Enough. That's right- enough of the promises to be better, enough of the podcasts on doing more, enough of the books that make it all seem easy. Enough. Because right now, we are enough. Each of us are where we are supposed to be at this very moment. Thich Nhat Hahn tells the story of The Three Questions by Leo Tolstoy. The basic moral of the story is that the most important time is now. The most important person is the one you are currently with and the most important thing you should be doing is what you are doing now.  My natural instinct is to always push for more and while I can keep working hard towards a goal, I need to remember that the most important time is now. 





Wednesday, March 21, 2018

Empty Baskets

Two and a half years in the making and now it is finished. When my second and last dog Jasper passed away nearly three years ago, I was devastated. Anyone who has lost a pet can understand the huge emptiness that I was feeling. Although I could not find the words to express the loss, I remember taking a picture of his empty toy basket. That visual echoed the words that I could not find.


As I do, I tried to heal myself with art. It was working....but it wasn't. Struggling with the piece, I wanted so badly to express what I was feeling through stitch but nothing seemed to work. I put it aside for quite some time. Last year I kept busy with my 52 Collage Project and the basket piece sat...waiting. Recently I came back to it. I really just felt the need to finish it, to put it behind me and to move on. Even though I am still not completely satisfied with it, I was having a hard time starting anything new until that piece was complete.



The basket is once again filled with toys. Rather than chew toys and bones, it has been replaced by little balls with bells and catnip mice. Although the basket is not as full as it once was, I find comfort whenever I see one of our new furry family members fish out a toy from the basket that once held Jasper's prized stuffed animals.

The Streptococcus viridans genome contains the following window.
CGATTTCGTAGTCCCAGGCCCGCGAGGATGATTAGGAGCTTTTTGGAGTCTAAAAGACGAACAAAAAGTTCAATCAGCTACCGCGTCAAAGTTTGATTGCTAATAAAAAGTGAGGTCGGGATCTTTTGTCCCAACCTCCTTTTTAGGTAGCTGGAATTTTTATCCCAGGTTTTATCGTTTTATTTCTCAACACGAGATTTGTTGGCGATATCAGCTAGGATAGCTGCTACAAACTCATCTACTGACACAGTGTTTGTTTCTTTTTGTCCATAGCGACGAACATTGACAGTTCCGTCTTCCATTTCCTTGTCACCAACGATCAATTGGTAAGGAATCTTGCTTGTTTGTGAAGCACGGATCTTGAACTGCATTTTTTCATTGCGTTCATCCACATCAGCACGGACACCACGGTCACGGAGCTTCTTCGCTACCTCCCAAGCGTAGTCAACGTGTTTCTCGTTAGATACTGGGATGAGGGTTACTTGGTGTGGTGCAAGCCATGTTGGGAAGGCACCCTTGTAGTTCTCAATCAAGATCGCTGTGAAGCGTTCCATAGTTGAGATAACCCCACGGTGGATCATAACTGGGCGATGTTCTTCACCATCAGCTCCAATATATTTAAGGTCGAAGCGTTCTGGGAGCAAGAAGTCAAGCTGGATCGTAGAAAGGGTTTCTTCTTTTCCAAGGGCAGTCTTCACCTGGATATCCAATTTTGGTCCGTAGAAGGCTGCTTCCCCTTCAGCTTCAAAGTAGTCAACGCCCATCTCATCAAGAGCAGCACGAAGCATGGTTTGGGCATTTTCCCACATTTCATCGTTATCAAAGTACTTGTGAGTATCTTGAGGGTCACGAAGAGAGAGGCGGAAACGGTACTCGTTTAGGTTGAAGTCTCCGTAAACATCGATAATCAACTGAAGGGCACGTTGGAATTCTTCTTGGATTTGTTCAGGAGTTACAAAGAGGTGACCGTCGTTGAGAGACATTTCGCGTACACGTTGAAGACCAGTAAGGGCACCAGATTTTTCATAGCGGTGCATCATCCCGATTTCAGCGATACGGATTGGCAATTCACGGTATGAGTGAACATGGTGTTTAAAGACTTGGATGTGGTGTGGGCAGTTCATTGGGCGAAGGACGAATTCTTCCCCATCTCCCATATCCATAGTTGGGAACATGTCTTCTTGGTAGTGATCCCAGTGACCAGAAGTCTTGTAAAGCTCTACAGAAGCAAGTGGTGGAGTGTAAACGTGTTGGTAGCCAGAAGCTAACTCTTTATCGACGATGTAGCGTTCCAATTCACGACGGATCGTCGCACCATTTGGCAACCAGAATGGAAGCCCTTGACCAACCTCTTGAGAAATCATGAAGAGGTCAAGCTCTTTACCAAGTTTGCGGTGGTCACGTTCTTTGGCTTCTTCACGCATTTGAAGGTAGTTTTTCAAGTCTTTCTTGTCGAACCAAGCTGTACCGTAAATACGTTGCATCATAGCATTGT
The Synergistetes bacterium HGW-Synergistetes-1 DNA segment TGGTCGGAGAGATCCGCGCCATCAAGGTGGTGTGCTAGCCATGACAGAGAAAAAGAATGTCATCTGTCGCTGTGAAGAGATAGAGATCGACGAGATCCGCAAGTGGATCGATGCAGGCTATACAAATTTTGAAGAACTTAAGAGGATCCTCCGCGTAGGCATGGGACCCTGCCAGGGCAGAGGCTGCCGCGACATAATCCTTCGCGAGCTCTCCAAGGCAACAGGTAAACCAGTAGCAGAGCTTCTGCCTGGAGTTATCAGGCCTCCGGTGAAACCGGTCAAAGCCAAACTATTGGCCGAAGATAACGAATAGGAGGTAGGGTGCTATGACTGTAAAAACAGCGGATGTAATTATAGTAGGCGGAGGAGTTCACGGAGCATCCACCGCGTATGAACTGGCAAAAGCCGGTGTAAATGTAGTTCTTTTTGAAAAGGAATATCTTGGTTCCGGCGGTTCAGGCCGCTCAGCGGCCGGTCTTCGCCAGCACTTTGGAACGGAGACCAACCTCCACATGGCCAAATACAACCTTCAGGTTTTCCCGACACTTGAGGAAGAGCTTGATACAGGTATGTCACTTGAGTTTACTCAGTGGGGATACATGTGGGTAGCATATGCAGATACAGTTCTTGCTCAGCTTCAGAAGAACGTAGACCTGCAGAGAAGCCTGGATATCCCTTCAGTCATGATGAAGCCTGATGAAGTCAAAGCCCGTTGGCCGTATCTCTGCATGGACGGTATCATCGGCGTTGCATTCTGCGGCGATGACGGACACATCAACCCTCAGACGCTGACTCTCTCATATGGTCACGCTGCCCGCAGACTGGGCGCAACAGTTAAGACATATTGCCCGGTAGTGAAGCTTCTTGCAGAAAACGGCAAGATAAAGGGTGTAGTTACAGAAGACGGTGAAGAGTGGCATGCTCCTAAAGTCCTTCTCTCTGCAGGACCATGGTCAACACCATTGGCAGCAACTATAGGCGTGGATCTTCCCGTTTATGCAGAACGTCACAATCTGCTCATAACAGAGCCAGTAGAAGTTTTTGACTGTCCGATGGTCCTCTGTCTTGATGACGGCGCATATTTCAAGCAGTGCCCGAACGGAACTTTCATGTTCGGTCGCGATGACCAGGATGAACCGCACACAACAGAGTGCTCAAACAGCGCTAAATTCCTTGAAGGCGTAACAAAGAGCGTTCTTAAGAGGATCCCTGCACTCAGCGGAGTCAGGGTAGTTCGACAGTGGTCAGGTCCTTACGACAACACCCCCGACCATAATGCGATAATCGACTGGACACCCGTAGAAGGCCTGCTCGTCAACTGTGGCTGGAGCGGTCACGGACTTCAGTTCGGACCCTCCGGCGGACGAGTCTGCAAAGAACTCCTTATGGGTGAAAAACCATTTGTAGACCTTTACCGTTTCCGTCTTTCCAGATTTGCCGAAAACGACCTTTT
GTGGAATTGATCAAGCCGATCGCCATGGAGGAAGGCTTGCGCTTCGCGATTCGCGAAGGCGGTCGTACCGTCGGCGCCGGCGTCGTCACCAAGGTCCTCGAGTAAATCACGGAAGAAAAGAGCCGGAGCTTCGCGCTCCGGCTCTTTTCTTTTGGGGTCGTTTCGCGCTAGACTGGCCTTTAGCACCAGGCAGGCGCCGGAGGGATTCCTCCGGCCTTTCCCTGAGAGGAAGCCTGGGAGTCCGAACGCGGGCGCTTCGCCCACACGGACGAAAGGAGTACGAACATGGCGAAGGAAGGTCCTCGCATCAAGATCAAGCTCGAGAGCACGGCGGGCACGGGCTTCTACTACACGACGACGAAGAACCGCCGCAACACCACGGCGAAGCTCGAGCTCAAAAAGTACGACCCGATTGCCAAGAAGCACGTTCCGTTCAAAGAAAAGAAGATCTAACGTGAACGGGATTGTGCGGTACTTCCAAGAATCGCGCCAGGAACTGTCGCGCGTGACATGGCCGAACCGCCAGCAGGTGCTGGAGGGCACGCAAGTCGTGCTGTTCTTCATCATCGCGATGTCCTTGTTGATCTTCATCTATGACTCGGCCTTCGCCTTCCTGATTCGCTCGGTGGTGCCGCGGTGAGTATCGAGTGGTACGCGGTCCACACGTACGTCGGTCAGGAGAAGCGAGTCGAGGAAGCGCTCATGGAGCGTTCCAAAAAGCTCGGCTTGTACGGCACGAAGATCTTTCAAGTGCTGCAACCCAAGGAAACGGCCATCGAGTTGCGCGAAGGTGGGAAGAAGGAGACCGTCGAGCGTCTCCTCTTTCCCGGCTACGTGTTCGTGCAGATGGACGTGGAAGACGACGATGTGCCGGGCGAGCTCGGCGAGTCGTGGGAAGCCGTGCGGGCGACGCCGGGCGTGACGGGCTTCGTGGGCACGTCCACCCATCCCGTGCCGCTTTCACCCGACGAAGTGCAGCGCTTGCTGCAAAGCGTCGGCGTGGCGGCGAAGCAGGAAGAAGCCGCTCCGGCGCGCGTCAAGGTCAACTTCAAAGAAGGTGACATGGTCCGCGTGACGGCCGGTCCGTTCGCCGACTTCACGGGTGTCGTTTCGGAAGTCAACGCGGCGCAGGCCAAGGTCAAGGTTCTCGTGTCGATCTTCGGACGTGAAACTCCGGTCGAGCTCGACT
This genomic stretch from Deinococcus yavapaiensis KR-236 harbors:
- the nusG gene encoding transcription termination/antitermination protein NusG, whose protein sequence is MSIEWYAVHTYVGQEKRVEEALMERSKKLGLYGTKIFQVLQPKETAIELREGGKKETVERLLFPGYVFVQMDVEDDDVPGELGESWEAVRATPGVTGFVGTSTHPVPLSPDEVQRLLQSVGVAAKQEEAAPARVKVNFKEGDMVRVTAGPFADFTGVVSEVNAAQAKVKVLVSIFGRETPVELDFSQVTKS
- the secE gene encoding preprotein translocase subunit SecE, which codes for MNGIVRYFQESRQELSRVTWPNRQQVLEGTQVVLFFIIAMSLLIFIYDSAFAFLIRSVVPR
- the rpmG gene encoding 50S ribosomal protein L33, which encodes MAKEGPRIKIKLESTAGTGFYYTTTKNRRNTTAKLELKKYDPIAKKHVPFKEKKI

Tuesday, February 6, 2018

Reflections on 52

A month behind me, I feel like I have had some distance and can now reflect a little on my 52 Collage Journal Project. While writing my 2018 goals, I found some old notes and goals that I wrote before beginning on the 52 for 2017.

"purpose: have a goal, strengthen composition skills, strengthen confidence in decision making, create a cohesive body of work, show all 52 in 2018"


There were several keys to making a project like this work. The first was accountability. If you have a goal, declare it loud and clear! I wrote about it in my blog and made a habit of regularly posting it on Instagram with pictures from each week. As people began to take notice, my accountability grew. During more difficult weeks, I kept going...there was no way I wanted to let myself down and with people watching and expecting a piece a week (or at least in my own mind they were), I had to pull through.  Another major factor was forcing myself to go into the studio even when I was tired or uninspired. I found that just being in there surrounded by fabrics and papers eventually led to a shot of inspiration.


So did I achieve my purpose? Midway through the project, I was getting much more efficient in my pieces.  There were some that were more labor intensive but the general idea and overall plan came together more quickly.  In the past I would agonize over every little decision which would ultimately cause a paralyzed creativity block.  Now there was no time for that.  I learned to follow my gut and just do it.  I began to trust that once I made a decision, I could choose my next move based on the result rather than double or triple think each move. I grew confident in my compositions and my decision making. My final goal was to show all 52 in 2018. Currently I have three shows lined up! Writing out your goals, declaring them out loud, and doing the work leads to positive outcomes.


When the 52 came to a close, I gave a lot of thought to a new project for 2018 but decided to give myself the year to dive in and explore the lessons learned from the 52. There were subjects and areas that I touched on that I want to go back to and work through on a large scale. Since each piece was worked in only one week, there were times when I felt like I wanted to do more with a technique or carry through on an idea but there was not enough time.

The ultimate lesson learned was the importance of practice. I know that I am a better artist after this year. I know that if you put in the time and effort of doing something nearly daily, you will get better. It's a freeing concept really...this can apply to anything. There is nothing you can not do.